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Metro Atlanta voting complaints and blame turn up faster than results

Maggie Lee
Dozens and dozens of people in a line in a parking lot
The now-famous Park Tavern precinct in Midtown, where Fulton County assigned 16,000 active voters, after other nearby polling places dropped out. Credit: Maria Saporta

By Maggie Lee

Voting officials from DeKalb, Fulton and the state of Georgia have been quick to spread the blame for voting machine problems and long lines that plagued metro voters Tuesday.

Georgia Secretary of State Brad Raffensperger is the state’s top voting official. And on Tuesday afternoon, he was unhappy with two big metro counties.

“The voting situation today in certain precincts in Fulton and DeKalb counties is unacceptable,” Raffensperger said in a press release announcing an investigation into those two counties.

Raffensperger acknowledged there would obviously be a “learning curve” with the new state-mandated machines that counties were required to put into use this year. And that COVID-19 hasn’t made things any easier. But he said other counties were “significantly better prepared” to respond to those challenges.

Tuesday night, Fulton’s own top election official, Rick Barron, acknowledged the hours-long waits to vote at some precincts. Fulton has spent the last six weeks or so watching 45 polling places decline to open their doors this year, about a quarter of the total planned precincts. Venues like senior housing, which usually serve as polling places, couldn’t take a COVID-19 breakout risk.

Some poll workers just didn’t show up for work Tuesday, Barron said; at least one called in with a COVID-19 diagnosis. Barron also said the county had hired 90 technicians for the election who were roving the county dealing with issues from voting machines that overloaded their power supplies to poorly trained poll workers.

Barron didn’t yet know any details of Raffensperger’s investigation.

“He’s the head election official in the state, and he can’t wash his hands of all the responsibility for this election,” Barron said of Raffensperger at a Tuesday night press conference.

DeKalb County’s leader said the state ought to be under investigation.

“Those Georgians who have been disenfranchised by the statewide chaos that has effected the voting system today in numerous DeKalb precincts and throughout the state of Georgia deserve answers,” said DeKalb CEO Michael Thurmond in a Tuesday statement.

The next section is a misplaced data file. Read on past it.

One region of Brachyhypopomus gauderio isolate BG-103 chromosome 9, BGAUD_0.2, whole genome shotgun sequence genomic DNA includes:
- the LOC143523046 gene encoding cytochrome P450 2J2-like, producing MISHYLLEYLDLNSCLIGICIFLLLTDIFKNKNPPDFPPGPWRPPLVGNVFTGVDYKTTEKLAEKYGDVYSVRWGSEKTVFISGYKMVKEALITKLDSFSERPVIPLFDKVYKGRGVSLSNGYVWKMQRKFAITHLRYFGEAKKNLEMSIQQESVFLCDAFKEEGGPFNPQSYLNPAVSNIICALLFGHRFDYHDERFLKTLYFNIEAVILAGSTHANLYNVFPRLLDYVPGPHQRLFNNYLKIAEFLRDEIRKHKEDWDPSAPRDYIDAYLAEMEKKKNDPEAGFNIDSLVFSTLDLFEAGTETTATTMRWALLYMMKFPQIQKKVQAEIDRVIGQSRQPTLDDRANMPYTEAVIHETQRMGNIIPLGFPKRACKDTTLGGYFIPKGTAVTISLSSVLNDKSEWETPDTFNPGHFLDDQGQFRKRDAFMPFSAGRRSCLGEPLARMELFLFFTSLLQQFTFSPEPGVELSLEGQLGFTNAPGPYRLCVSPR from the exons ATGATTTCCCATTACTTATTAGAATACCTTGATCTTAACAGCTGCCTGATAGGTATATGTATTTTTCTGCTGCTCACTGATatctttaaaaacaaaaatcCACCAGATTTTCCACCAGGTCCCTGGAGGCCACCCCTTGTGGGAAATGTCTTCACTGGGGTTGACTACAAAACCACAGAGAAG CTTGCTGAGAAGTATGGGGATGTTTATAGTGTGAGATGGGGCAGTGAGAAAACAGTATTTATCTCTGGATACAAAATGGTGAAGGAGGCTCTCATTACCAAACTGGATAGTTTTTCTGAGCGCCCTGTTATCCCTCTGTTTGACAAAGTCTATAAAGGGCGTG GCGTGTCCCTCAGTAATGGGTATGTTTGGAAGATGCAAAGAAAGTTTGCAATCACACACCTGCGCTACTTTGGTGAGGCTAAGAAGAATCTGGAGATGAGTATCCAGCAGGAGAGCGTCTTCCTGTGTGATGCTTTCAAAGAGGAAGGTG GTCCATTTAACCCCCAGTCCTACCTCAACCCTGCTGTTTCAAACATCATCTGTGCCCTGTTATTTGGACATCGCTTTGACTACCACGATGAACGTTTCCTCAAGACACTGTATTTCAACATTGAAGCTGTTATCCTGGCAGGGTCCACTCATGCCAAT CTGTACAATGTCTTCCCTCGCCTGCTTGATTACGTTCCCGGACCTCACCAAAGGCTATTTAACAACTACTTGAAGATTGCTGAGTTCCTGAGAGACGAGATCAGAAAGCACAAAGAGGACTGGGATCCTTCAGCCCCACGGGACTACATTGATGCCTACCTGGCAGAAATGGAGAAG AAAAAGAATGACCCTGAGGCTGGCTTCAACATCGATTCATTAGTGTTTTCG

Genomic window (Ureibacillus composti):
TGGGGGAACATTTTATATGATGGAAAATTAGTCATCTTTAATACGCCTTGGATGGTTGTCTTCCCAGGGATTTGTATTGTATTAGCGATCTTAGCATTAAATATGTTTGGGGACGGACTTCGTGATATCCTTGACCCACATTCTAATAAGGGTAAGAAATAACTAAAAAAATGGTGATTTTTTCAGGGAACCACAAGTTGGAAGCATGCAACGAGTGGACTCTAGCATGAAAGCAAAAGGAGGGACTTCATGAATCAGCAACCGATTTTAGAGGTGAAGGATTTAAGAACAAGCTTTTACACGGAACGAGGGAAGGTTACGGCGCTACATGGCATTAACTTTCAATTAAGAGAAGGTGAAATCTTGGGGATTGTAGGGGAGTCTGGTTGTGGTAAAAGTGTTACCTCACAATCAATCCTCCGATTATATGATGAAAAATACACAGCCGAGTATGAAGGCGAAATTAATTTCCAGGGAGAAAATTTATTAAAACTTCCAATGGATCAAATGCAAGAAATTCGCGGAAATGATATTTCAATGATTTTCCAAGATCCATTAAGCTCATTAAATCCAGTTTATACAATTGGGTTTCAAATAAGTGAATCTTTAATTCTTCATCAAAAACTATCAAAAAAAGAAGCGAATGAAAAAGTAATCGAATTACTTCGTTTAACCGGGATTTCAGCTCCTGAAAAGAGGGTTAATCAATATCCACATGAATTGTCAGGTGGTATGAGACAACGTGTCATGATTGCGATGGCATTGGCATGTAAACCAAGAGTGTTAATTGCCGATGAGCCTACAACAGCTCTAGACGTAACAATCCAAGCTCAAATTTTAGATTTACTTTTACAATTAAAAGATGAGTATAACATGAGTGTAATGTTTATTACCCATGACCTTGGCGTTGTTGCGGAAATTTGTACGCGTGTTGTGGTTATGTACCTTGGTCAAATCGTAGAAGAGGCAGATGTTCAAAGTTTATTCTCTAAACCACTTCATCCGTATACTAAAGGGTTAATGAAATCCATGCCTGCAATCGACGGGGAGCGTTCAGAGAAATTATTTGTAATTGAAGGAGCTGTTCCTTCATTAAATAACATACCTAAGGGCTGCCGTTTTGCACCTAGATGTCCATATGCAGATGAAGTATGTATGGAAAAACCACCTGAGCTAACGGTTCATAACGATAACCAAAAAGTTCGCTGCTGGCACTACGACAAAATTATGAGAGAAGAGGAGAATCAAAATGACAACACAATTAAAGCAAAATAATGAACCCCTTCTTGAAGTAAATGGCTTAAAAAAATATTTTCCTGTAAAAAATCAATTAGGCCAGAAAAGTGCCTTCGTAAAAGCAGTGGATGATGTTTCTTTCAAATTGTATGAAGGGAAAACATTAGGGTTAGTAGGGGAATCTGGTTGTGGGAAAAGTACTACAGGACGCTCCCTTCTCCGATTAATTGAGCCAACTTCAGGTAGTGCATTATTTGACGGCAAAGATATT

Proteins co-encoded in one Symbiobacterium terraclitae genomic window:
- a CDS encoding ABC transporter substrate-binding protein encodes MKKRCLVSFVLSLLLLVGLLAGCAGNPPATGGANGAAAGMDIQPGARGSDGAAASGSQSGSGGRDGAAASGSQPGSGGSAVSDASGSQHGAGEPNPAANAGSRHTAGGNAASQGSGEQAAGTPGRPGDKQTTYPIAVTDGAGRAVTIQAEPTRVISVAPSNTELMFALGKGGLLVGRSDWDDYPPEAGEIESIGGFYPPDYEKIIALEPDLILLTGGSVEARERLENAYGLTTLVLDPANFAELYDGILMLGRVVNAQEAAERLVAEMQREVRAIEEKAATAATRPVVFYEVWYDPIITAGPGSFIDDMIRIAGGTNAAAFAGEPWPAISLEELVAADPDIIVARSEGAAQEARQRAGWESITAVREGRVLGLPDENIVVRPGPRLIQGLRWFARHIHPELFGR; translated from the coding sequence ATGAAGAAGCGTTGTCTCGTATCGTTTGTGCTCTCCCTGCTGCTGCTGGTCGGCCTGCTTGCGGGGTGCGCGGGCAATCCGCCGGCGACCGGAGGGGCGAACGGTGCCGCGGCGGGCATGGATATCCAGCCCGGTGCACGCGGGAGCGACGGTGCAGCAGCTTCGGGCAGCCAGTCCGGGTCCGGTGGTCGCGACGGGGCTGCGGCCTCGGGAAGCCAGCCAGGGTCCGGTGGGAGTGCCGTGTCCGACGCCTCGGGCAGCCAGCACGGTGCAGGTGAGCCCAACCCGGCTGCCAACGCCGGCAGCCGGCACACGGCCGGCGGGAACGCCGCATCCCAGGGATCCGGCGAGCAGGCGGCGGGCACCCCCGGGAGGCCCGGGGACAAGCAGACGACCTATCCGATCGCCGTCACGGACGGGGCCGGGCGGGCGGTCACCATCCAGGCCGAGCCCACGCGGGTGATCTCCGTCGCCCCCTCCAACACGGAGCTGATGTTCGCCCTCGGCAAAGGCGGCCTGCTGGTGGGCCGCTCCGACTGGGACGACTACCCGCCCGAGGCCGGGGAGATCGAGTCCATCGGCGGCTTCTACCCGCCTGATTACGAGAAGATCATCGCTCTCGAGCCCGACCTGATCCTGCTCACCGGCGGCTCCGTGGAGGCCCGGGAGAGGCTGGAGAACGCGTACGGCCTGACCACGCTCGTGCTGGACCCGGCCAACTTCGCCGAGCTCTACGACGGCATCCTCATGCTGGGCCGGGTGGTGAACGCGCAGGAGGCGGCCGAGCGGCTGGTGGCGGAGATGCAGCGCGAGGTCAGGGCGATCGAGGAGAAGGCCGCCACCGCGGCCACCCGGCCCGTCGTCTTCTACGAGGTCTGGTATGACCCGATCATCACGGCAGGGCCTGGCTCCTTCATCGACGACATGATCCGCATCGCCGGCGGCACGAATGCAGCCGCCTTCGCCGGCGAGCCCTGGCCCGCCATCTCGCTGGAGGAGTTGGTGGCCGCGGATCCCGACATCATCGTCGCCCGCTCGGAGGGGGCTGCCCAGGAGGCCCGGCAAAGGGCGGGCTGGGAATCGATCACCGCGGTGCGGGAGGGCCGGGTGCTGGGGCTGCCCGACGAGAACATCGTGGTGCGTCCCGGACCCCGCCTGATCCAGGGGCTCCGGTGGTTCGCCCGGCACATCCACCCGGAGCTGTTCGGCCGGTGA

Thurmond said it’s the state’s job to “train, prepare and equip” election staff throughout the state.

And the state’s voting implementation manager, Gabriel Sterling, said it’s not.

“The Secretary of State’s office is tasked with providing training to the superintendents, who then train their poll workers and county election officials,” Sterling wrote in a press release.

Barron has long argued that urbanized places, like parts of Fulton, depend more on privately owned polling places than rural counties do.

That is, he has to find big venues, preferably with tons of parking that don’t want to charge much of anything for use. In Midtown, those are a bit hard to come by.

Earlier this year, Raffensperger decided to mail all active Georgia voters an absentee ballot application, to try and nudge people to vote by mail and avoid COVID-19 risk. At the time, leading Democrats said he should have skipped the application step and just sent everyone a ballot.  Some of the mailing is handled by a vendor that’s in Arizona.

Some social media and some chatter in voting lines indicate that at least some Fulton folks say they voted in person because a ballot they requested never arrived in the mail.

Barron said that after an election such as this, it’s up to the secretary of state’s office to do some sort of post-mortem and see what went right and what went wrong. Barron said he’ll do that himself with the metro counties if Raffensperger doesn’t.

Counties are the ones that have to do the frontline work to make sure elections work, Barron said.

“We need the secretary of state’s office to be involved in that process and show some leadership and not point the fingers at the counties and view us as partners in this process,” Barron said.

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Maggie Lee
Maggie Lee

Maggie Lee is a freelance reporter who's been covering Georgia and metro Atlanta government and politics since 2008.

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